Chapter seven describes the events derived from the Mayoral correspondence from 1870 through 1911. This chapter recounts the Assassination of Commander Manuel Ortega, Kikapoo Indians, yellow fever, small pox epidemic, ceremonies for building a bridge, Cadereyta city clock and decoration of Porfirio Diaz. Jose Guadalupe Hinojosa Cantu enumerates Manuel Ortega’s company of National Guard Cavalry and the doctors that practiced in Cadereyta Jimenez, Nuevo Leon, Mexico.
The last chapter of this genealogy book derived from Mayoral correspondence from 1913 through 1993 discusses the revolutionary forces, bandits, primary schools, businesses, and the robbery of the municipal treasury of Cadereyta Jimenez. Jose Guadalupe Hinojosa Cantu lists prisoners that were set free by revolutionary forces, primary schools, and citizens that have set up business in Cadereyta Jimenez and its jurisdiction.
Chapters nine through twelve of this genealogy book describe the categories of all the localities of Cadereyta Jimenez, Nuevo Leon (city, community, hacienda, rancho, ejido or station) with the census populations of each (Unfortunately, Jose Guadalupe Hinojosa Cantu did not provide the date of this Cadereyta census.), a list of municipal presidents of Cadereyta from 8/13/1637 through 1997, the founding of Cerralvo, and the characteristics and geography of Cadereyta Jimenez with maps and Cadereyta census population numbers from 1821 through 1990. Jose Guadalupe Hinojosa Cantu concludes his genealogy book with 18 biographies (Table 4), an explanation of the Cadereyta city shield and a bibliography of his sources.
|Cantu Trevino, Carlos||Gomez Reyna, Irene||Pena Flores, Tomas|
|De Leon, Alonso||Gonzalez, Leonarda||Trevino Leal, Geronimo|
|De Leon Gonzalez, Alonso||Guerrero Guajardo, Anacleto||Sada Gomez, Francisco|
|Garcia Davila, Agapito||Leal Leal, Abelardo Antonio De Jesus||Sada Salazar, Manuela|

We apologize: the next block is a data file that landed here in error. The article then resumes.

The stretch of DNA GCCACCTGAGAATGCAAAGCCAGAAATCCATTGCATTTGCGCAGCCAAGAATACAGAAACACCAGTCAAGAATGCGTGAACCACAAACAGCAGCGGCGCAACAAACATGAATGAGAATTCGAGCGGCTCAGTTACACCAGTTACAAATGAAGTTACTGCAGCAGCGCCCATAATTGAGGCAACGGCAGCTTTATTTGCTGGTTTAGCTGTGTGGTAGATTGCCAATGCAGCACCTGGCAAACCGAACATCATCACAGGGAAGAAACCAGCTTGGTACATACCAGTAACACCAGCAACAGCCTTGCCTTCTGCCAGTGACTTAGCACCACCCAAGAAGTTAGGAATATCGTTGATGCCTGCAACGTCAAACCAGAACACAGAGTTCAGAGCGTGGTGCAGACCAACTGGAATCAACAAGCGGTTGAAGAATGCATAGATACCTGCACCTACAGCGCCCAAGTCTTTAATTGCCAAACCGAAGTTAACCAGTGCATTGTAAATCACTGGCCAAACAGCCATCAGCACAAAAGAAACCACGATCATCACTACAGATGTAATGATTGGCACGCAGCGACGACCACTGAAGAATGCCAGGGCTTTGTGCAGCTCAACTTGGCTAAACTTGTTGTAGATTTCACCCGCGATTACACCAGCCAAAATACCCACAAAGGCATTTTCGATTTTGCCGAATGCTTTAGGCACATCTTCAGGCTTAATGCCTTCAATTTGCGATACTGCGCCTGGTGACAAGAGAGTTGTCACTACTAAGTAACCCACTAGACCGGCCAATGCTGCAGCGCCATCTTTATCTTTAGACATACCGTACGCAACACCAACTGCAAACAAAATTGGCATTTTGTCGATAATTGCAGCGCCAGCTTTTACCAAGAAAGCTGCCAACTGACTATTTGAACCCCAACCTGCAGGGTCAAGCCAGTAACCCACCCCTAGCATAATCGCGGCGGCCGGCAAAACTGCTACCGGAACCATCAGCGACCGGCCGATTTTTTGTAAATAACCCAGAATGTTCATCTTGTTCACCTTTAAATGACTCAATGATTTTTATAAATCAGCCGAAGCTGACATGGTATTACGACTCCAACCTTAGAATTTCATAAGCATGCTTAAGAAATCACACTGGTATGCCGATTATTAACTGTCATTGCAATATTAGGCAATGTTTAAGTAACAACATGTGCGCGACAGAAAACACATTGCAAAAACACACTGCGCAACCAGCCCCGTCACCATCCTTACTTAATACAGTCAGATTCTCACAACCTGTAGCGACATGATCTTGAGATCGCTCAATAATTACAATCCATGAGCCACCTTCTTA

Table 4. This table lists the biographies which Jose Guadalupe Hinojosa Cantu provides in his genealogy book.
In summation of this book review, I found that this genealogy book has three great features. The first, is the large time span of Cadereyta history covered by this book (1637 – 1997). The second is Jose Guadalupe Hinojosa Cantu’s extensive use of Mayoral correspondence to describe the history of events in Cadereyta Jimenez, In summation of this Hispanic genealogy book review, I found that this genealogy book has three great features. The first, is the large time span of Cadereyta Jimenez history covered by this book (1637 – 1997). The second is Jose Guadalupe Hinojosa Cantu’s extensive use of Mayoral correspondence to describe the history of events in Cadereyta Jimenez, Nuevo Leon and the surrounding area. While his use of Mayoral correspondence gives insight into what it was like for our ancestors to live in those times, the reader could have benefited from a major events table. This would have given the reader an understanding of the role of regional events in relation to the Mexican history. The last feature of this genealogy book, which would be of interest to genealogist, is his use of lists (soldier, foreigner, businessmen list, etc.), to describe the participants of Cadereyta history. In concluding this Hispanic genealogy book review, I found this genealogy book to be an excellent genealogy resource for anyone who has ancestors from Cadereyta Jimenez, Nuevo Leon, especially if your ancestors served in city or military positions.
San Juan Bautista de Cadereyta, Jose Guadalupe Hinojosa Cantu, Monterrey, 234 pages, Copyright 1995.